CHARLESTON, S.C. (WCBD) – Lowcountry doctors are their hitting the busiest stretch of the year thus far, Administering COVID-19 tests and vaccines all in the middle of busy holiday travel. Doctors say this could be the most important stretch in the fight against COVID-19.
A rush for a last minute COVID-19 test, officials urge masking up and spreading out at the table to keep the risks low this Christmas.
MUSC President Dr. David Cole says people should remain as vigilant as ever. “The virus doesn’t take off for the holidays.”
Case numbers and testing have reached their highest points in months over the last several weeks. Lowcountry doctors say they are doing everything they can to keep up with current demand.
“We are getting increasing ability to provide rapid testing, it’s not that the tests haven’t been approved by the FDA,” says Dr. Cole. “It’s getting the reagents and the test materials available and enough volume to meet the community’s needs.”
Vaccine rollout is just two weeks in as more people are scrambling to be tested before the holidays. Lowcountry doctors say between testing, vaccines, everyday patients and those with sick with COVID-19, they are feeling the strain.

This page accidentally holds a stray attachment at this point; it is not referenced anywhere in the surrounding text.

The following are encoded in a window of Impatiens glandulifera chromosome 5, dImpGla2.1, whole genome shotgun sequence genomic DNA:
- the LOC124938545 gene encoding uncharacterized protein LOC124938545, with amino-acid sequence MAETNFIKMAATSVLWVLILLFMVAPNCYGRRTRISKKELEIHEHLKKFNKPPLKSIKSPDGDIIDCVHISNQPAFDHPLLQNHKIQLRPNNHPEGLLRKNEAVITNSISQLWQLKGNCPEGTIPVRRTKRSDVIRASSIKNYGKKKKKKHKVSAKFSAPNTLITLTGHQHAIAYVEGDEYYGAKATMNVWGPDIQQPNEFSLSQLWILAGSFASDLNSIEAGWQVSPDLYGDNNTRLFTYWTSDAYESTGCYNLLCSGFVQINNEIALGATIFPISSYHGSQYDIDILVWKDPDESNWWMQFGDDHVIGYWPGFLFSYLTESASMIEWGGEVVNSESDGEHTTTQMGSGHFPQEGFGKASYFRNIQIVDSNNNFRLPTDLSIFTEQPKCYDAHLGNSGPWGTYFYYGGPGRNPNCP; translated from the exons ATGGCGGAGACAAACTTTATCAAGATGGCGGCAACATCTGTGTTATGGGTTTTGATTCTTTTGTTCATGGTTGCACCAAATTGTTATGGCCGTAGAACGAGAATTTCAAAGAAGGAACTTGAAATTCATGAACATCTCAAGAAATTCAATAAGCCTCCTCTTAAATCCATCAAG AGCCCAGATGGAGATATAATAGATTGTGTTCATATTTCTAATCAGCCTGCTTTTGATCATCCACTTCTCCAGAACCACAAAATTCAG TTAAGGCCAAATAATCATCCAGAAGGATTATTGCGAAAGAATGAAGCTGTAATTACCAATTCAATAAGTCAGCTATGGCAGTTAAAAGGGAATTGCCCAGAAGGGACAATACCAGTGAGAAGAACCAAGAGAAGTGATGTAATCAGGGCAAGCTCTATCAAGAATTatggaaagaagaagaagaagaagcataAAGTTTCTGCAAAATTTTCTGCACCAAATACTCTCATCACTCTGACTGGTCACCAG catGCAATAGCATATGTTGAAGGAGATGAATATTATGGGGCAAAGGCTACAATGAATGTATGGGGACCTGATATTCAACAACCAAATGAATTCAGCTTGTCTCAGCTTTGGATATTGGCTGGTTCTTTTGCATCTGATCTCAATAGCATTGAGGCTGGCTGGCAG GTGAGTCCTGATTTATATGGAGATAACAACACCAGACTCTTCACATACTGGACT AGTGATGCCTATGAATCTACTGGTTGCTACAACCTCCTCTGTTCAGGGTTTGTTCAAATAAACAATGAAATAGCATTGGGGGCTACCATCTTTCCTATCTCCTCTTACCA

“It’s the people that are going to be required to take care of all those different missions,” says Dr. Cole. “So, we’re going to be stretched and stretched significantly in every one of those dimensions.”
Dr. Cole says doctors are hopeful for a full-scale vaccine rollout to the public with the turn of the calendar but knows it’s a tall order.
“If we’re engulfed in a COVID-19 vaccine surge crisis so forth and so forth, we’re going to be limited in our ability to reach all of our other missions,” says Dr. Cole.
Right now doctors say it’s a waiting game, MUSC has already administered most of the doses it has but is in need of thousands more.
“From our perspective, our goal is to not have the limitation be our healthcare system’s ability to administer, it’s getting the vaccine,” says Dr. Cole.
For now, all doctors can do is administer the vaccines they have on hand and wait for more. Until then, they’re calling on holiday travelers to take every pre-caution to avoid infection of the virus.
“There is hope, just like there is in this Christmas season,” says Roper St. Francis Dr. Jacob McCain. “But there is a hope that this vaccine is here and we’re going to be able to turn the corner on this, we just all need to stay vigilant.”
If traveling is in your Christmas plans, officials say it is just as important to take a test when you return from your holiday travel. They recommend waiting until roughly five days after returning home to get tested.